Shacks and cinder-block cages with children, slender children, playing in the dust, in the doorway. A bottle three weeks shattered— dulled pieces glistening in the dirt. Little sister holding smaller brother, soothing tears drawn by broken glass. Avivamiento—steel beams, gray blocks— a little church, standing in the corner of this town within a town. This is La Carpio: Rock and dirt, brown chalk-smudge, behind a red hibiscus clinging to a barbwire fence. My twentieth birthday this past July was no different, unless of course you count spending multiple hours searching a compost facility for a body something different. At the moment, the plant was a crime scene, which meant she had to record exactly who came and went.

In typical fashion, Roy decided to be sarcastic. The officer stopped writing and shot a quizzical glace at Roy. Well, you wanted everybody, right? I mean, they are the brains of the operation. The officer was only slightly amused. The other guy is parked right over there. She pointed to a silver SUV. We parked in a partially shaded loading dock. To our right, I could see through an open doorway into a large warehouse. Mounds of what I considered pure garbage were piled twenty feet high. Of the tons of garbage the plant received daily, anything organic was directed towards the composting section.

Soon, they would be pushed into the open composting tubes in the floor behind them. I opened the door and stepped out. The sickening stench of the plant hung in the air. I looked down and thought back to a project in elementary school when we used lint to make paper. On Location, a month of queer interventions in New York City spaces. He lives in Brooklyn, NY. She works as the director of a non-profit arts center near Seattle, and thrives off of black coffee, great art experiences, and the people with whom she shares them.

He is an editor at Krupskaya, and occasionally publishes small press materials under the imprint OMG! InRoof will publish a new book, Top He was a Navy corpsman combat medic and advisor to the Afghan National Army in Afghanistan from He holds a B. He lives in Austin, Texas. He is co-founder of a copywriting service called Fresh Copy and currently blogs at Thought Catalog. This is the shocking, untold, true story of s rebellion, painted against a backdrop of disco, politics and porn. The film contains interviews with key people in her life, including David Sullivan and also collates fantastic historic footage of the porn print works, footage of old Soho and the surrounding area, perfectly capturing an era that now barely exists.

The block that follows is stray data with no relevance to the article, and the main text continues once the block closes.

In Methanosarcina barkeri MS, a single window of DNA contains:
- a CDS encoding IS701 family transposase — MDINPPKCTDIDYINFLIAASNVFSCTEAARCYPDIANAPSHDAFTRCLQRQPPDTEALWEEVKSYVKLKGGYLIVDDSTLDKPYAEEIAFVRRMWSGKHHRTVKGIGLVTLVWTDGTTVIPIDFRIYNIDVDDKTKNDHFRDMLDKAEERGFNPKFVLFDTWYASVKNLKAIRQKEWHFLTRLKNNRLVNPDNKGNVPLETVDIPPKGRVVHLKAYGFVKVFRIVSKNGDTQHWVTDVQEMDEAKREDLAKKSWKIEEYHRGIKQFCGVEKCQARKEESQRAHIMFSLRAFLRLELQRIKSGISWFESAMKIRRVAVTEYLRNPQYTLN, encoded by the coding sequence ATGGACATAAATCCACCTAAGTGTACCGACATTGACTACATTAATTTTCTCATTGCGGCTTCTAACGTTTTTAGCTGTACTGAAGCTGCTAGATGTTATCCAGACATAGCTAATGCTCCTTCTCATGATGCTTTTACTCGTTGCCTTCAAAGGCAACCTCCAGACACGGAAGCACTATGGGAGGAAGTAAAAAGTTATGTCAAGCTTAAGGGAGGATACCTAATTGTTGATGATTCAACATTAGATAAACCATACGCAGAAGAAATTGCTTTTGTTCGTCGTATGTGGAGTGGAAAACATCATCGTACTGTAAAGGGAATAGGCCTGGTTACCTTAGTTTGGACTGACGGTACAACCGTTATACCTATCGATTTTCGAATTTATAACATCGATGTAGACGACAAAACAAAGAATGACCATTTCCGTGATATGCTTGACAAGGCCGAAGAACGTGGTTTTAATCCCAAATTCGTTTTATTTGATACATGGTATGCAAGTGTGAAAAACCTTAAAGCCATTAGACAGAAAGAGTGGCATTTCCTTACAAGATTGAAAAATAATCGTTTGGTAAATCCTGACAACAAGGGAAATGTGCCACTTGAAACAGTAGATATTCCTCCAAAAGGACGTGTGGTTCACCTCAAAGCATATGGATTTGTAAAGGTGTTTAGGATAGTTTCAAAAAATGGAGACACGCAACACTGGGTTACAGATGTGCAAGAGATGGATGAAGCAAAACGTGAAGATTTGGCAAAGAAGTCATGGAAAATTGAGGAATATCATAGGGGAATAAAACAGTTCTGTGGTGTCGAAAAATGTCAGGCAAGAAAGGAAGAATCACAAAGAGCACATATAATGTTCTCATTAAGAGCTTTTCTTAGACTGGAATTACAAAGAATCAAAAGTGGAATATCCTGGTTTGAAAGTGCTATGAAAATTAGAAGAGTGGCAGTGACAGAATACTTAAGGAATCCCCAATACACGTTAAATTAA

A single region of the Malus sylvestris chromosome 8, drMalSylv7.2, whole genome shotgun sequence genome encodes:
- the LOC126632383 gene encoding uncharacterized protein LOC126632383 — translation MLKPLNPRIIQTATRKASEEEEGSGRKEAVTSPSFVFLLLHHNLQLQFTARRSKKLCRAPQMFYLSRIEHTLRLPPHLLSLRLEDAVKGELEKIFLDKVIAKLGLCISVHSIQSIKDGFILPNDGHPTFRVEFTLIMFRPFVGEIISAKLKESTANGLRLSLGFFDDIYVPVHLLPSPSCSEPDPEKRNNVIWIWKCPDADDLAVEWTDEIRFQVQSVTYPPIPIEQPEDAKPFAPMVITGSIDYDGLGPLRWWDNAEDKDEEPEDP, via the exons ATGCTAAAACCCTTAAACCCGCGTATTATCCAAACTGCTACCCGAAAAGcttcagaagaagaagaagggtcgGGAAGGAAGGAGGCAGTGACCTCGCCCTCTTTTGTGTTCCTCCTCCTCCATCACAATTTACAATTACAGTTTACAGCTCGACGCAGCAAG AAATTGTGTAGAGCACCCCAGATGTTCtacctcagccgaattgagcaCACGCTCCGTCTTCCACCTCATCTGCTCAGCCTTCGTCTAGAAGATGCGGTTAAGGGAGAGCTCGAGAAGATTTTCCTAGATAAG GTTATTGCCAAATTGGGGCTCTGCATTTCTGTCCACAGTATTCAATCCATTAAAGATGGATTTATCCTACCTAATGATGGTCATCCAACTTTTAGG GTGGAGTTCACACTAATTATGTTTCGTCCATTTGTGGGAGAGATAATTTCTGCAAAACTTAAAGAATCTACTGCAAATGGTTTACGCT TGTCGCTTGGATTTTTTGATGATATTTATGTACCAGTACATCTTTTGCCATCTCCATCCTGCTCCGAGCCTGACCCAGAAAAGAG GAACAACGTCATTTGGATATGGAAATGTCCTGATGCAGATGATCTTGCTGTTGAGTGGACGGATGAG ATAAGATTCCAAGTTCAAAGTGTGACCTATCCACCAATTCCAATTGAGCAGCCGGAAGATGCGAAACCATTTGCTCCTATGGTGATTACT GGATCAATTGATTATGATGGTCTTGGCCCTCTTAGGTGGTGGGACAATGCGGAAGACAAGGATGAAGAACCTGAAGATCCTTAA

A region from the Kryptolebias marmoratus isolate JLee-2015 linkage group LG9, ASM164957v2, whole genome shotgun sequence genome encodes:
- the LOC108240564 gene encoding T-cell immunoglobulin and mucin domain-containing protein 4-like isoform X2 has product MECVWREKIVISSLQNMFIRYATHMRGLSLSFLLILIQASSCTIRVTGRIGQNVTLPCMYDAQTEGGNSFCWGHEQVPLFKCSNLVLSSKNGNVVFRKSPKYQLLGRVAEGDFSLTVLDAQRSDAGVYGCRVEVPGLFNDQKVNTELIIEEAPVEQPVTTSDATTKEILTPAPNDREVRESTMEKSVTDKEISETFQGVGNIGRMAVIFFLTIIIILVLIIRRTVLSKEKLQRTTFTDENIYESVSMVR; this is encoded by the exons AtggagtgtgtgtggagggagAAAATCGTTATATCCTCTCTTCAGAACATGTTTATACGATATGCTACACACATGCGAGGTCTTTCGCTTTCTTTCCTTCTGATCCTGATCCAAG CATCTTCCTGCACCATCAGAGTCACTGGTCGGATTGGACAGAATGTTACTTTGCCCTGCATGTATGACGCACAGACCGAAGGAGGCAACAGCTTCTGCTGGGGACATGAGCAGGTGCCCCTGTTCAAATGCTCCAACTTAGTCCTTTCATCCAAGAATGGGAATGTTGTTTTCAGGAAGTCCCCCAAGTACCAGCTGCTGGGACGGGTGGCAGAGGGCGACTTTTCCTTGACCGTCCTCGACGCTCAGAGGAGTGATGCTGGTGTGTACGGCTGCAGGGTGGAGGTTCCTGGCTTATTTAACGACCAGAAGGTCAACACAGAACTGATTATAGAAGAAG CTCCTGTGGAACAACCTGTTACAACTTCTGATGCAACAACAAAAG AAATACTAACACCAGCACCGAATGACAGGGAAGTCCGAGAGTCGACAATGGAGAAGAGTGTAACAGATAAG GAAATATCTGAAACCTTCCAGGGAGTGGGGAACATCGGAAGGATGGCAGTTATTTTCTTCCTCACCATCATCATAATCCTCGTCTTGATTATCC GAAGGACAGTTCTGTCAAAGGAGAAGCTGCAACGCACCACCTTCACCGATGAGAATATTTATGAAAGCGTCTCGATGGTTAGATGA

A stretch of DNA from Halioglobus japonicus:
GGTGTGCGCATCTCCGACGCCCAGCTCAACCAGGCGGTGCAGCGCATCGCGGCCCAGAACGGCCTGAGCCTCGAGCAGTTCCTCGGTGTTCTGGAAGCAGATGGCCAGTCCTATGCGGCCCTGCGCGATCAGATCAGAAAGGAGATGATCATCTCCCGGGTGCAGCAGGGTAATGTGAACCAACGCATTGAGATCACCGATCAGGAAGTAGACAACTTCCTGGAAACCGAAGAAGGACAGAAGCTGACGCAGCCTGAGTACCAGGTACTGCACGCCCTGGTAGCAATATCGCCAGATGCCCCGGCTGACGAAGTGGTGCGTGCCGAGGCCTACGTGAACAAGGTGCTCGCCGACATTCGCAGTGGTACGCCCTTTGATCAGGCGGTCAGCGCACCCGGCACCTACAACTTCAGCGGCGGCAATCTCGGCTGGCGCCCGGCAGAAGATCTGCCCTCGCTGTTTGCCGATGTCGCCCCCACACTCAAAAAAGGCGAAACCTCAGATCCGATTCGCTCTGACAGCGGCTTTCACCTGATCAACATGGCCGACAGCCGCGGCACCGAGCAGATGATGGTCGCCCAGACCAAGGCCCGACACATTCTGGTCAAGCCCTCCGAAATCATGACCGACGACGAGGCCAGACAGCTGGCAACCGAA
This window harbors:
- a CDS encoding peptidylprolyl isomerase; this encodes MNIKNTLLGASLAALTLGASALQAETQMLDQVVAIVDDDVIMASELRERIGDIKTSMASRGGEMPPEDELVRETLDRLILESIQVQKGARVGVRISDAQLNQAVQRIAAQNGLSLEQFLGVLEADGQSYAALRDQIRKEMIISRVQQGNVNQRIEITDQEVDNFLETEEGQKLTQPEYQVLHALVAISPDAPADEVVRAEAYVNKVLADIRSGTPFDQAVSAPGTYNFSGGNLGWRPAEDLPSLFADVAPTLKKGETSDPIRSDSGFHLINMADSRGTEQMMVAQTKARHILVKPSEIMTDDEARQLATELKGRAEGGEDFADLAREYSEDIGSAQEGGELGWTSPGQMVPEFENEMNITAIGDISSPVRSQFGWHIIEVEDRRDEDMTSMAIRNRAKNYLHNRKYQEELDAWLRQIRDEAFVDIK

The workshop will be run by Adele Brydgesa designer and maker of sensual tools based in East London. Following the workshop your piece will be enamel fired and then ready within 3 weeks for discreet postage or collection from The Barge House. What to do it with — and why do it at all? Miss England will guide you through an entertaining scene, providing practical demonstrations on lucky volunteers. The evolving collage is projected over and around live performance, music and spoken word.

The resulting juxtapolsitions suggest meaning, not conclusion, they explore the tensions between order and disorder and probe the fault lines, both personal an dpolitical, that are emerging aroudn and within us every day. The Gender Agenda explores topics around gender, sexuality and identity. All angles and arguments welcome. Shirley Fontaine, director, visionary, pornographer, meets with Frank, a censor whose job it is to decide what cuts would make her latest work acceptable for general release. On the face of it, her film is comprised solely of a litany of sex scenes: